NTIS reconsiders fed search engine

In the wake of questions about whether it would improperly charge for government information, the Commerce Department last week decided to rethink the release of a new search engine that allows users to search through millions of federal documents online.

Officials from the department and its National Technical Information Service unveiled the search engine, which is located at www.usgovsearch.com, at a news briefing May 17. NTIS, a self-supporting agency, designed the search engine through a joint venture with Northern Light Technology LLC, Cambridge, Mass., and planned to charge $30 for a monthly subscription. The engine would tap in to close to 4 million federal World Wide Web pages and other federally related electronic documents.

But the department put the search engine on hold indefinitely - the same day it was unveiled - in the wake of media reports quoting sources questioning whether a federal agency should be able to charge for access to documents created with taxpayer dollars.

Following the decision to delay the release of the engine, Northern Light decided to offer it for free until June 1, an NTIS spokeswoman said.

"NTIS is a flawed entity," said Gary Ruskin, director of the Congressional Accountability Project, which seeks to make access to government information easier. "Taxpayers ought to be able to read the documents that we [already] pay so dearly to produce. NTIS charges often high prices for those documents."

In announcing the decision to hold off releasing the search engine, Gary Bachula, acting undersecretary for technology administration at Commerce, said officials were studying whether the new product follows federal information policy.

"In announcing the product and joint venture with Northern Light, we did not anticipate any conflict with government information policies," Bachula said in a prepared statement. "But questions that have arisen...point up the need for a review of this service from a policy perspective. Specifically, press reports today raise questions of consistency with government information policy, and we want to make sure that this search service, which was to be sold by subscription, is appropriate and fits within government policy."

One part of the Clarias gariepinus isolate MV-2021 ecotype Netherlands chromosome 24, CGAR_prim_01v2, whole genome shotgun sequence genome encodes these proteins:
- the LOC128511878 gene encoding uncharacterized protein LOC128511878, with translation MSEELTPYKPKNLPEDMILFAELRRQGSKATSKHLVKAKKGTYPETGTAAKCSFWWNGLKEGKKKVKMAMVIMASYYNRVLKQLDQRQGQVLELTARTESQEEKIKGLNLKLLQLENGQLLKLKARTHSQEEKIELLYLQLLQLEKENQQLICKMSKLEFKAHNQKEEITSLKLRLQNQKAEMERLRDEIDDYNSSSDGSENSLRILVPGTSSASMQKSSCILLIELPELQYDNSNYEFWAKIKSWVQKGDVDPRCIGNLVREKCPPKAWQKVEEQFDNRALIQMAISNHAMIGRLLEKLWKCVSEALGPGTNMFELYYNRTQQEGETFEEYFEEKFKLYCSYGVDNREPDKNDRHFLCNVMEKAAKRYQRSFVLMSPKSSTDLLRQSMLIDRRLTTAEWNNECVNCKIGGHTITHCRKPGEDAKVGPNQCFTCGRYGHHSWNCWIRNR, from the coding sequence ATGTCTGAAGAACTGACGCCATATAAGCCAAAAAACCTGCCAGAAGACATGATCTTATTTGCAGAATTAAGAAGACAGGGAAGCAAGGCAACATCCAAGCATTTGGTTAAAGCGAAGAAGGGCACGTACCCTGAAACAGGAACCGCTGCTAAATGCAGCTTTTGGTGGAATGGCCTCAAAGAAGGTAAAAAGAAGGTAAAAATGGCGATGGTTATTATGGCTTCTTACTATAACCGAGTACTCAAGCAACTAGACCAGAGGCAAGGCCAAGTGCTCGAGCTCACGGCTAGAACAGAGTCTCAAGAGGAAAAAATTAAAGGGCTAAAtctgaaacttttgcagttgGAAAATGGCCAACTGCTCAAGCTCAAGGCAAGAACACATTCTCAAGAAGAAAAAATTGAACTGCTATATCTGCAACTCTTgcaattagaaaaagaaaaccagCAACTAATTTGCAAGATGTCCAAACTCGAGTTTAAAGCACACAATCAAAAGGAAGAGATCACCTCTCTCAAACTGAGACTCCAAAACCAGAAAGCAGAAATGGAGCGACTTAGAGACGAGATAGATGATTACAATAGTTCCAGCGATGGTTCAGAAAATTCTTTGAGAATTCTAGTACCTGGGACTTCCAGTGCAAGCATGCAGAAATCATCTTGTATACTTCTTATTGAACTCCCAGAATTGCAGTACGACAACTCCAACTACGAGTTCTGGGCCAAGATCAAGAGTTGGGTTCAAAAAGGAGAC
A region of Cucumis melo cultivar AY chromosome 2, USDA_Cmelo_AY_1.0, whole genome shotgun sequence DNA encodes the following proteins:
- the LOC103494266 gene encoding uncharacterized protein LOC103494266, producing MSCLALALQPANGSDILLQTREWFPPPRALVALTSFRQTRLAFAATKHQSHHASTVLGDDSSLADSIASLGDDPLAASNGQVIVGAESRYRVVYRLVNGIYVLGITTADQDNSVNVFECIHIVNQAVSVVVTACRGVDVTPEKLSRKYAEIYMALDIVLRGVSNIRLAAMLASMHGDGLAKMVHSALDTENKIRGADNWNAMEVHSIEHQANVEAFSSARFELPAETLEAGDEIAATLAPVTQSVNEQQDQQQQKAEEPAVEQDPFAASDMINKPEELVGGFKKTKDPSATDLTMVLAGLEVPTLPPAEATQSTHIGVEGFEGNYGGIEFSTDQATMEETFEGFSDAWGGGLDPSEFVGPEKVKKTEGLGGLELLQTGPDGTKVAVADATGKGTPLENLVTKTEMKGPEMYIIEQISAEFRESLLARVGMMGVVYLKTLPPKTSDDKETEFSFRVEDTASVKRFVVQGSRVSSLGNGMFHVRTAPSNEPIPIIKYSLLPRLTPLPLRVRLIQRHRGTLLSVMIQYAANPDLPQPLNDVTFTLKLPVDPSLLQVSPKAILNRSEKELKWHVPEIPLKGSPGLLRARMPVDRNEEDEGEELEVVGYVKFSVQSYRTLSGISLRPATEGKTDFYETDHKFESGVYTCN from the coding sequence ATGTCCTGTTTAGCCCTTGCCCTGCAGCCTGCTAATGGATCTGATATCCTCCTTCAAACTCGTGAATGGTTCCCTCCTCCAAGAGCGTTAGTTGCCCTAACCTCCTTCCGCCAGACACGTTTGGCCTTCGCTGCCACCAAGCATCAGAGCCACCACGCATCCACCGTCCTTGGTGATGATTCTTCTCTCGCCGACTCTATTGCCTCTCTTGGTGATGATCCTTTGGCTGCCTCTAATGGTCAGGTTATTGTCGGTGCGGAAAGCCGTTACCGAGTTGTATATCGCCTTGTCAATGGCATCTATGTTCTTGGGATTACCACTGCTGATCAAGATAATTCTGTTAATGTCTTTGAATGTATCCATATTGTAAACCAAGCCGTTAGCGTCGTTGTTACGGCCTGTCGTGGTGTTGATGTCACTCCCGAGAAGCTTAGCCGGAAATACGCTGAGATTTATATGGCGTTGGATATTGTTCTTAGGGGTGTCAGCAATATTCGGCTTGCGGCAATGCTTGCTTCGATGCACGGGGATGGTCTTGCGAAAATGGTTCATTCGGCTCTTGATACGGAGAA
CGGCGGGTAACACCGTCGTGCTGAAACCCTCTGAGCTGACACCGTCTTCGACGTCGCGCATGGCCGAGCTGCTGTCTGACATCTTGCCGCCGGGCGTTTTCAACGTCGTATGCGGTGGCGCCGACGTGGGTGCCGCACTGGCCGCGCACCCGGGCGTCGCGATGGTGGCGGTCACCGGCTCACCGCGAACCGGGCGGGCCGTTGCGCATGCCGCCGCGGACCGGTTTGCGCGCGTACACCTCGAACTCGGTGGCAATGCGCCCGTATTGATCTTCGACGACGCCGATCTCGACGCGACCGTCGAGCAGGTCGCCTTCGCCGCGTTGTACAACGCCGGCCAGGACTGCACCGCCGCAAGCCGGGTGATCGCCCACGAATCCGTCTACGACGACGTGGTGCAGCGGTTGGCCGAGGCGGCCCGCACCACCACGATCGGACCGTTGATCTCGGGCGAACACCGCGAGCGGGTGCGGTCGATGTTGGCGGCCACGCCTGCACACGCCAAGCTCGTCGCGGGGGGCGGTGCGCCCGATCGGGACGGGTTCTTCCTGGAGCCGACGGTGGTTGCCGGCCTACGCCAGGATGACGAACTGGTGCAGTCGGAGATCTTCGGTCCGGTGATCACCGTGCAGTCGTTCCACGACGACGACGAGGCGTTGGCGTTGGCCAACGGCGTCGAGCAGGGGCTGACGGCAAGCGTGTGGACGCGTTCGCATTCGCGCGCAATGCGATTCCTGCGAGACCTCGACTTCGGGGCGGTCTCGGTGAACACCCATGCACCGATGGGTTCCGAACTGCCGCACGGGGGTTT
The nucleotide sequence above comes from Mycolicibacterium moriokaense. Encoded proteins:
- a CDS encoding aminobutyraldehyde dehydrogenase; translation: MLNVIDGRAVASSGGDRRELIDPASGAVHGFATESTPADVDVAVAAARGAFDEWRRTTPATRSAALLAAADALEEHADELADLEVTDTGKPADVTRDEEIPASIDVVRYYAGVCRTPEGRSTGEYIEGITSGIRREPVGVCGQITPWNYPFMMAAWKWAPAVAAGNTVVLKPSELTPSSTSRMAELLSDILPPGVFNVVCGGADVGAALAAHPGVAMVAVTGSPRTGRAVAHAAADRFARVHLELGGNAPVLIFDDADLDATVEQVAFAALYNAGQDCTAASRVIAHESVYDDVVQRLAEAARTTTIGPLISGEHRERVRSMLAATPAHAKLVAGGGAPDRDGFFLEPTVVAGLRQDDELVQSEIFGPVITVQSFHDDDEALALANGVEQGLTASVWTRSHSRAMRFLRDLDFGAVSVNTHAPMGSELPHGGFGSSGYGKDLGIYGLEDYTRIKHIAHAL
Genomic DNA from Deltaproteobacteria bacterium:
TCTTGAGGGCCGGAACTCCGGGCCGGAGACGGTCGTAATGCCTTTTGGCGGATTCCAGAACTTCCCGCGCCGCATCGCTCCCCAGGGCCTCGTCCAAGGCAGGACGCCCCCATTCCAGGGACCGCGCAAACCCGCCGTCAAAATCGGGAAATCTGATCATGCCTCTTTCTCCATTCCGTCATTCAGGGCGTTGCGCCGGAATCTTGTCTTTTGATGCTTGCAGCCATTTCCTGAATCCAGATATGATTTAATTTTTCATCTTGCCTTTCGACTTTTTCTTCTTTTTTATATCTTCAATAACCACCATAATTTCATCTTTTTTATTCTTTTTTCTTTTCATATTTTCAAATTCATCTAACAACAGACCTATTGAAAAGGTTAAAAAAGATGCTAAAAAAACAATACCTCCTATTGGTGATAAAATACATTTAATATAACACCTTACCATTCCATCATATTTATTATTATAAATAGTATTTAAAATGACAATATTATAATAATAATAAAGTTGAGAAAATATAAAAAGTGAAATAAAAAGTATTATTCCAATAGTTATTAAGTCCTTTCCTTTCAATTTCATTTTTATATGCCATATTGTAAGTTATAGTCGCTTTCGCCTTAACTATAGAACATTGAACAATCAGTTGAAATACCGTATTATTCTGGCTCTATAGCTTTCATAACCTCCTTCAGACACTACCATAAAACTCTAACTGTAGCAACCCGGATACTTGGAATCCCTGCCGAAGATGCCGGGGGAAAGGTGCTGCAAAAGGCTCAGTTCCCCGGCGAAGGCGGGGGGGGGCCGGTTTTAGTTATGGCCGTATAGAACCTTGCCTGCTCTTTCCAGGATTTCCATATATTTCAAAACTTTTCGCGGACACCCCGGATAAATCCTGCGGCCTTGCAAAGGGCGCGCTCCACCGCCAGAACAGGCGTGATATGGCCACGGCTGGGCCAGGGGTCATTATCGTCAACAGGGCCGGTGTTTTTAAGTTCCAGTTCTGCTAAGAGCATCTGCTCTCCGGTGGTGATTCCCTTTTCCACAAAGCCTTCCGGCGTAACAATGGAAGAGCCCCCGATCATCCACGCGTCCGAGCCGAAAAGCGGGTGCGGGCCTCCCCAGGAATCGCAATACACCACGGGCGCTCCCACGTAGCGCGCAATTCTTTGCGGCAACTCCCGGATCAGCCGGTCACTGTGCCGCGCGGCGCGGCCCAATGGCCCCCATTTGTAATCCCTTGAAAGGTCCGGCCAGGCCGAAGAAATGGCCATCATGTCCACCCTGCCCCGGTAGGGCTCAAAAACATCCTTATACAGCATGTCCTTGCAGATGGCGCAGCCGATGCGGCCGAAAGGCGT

The new search engine connects Internet users to documents they already can find for free on the Web or to documents that can be bought from NTIS.

The search engine's developers, however, hailed the new product as a "value-added" tool for finding public information more easily, with users being able to customize searches for specific agency Web sites or for specific topics, such as health care or agriculture. "This is the kind of information that can be very difficult to find [on a general search engine]," said David Seuss, chief executive officer of Northern Light.

Ruskin said the Clinton administration and other government leaders have been slow to make it easier for the public to find federal information. For example, he said, the administration could take measures to post on the Web public laws or important congressional documents such as Congressional Research Service reports.

"They make it very hard for citizens to do their civic duties," Ruskin said. He applauded the decision of Commerce officials to revisit the release of www.

usgovsearch.com. "We think that this service ought to be free," he said. The administration "flubbed it" by deciding to charge a subscription fee, but "maybe this time they'll figure out a way to do right by the taxpayers," he said.

If Commerce officials do allow subscription fees, there is no guarantee that many people will be willing to pay to use the service, observers said.

"I'm surprised that they can find the market for it," said James Allan, assistant professor of computer science at the University of Massachusetts, which hosts a federal information search engine called GovBot. Allan said most successful search engine companies, such as Yahoo!, use advertising - not subscriptions - to make money.

Moreover, Allan predicted that the market segment that would be willing to pay to search only government documents would be small. He said GovBot has peaked at about 10,000 hits per day.

GovBot searches more than 1 million U.S. government and military Web pages, but the engine does not allow a user to customize searches or view results by topic areas or by agency. Instead, the site returns one list of Web addresses that fit the user's query. Users then have to sift through the Web addresses to find the sites that interest them most.

Allan said the university has no plans to improve GovBot soon.

"It might happen, [but] it's not a high priority," he said. "It's something we did sort of out of curiosity." Allan said the university has sought to spin GovBot out to one private company, but no deal has materialized.

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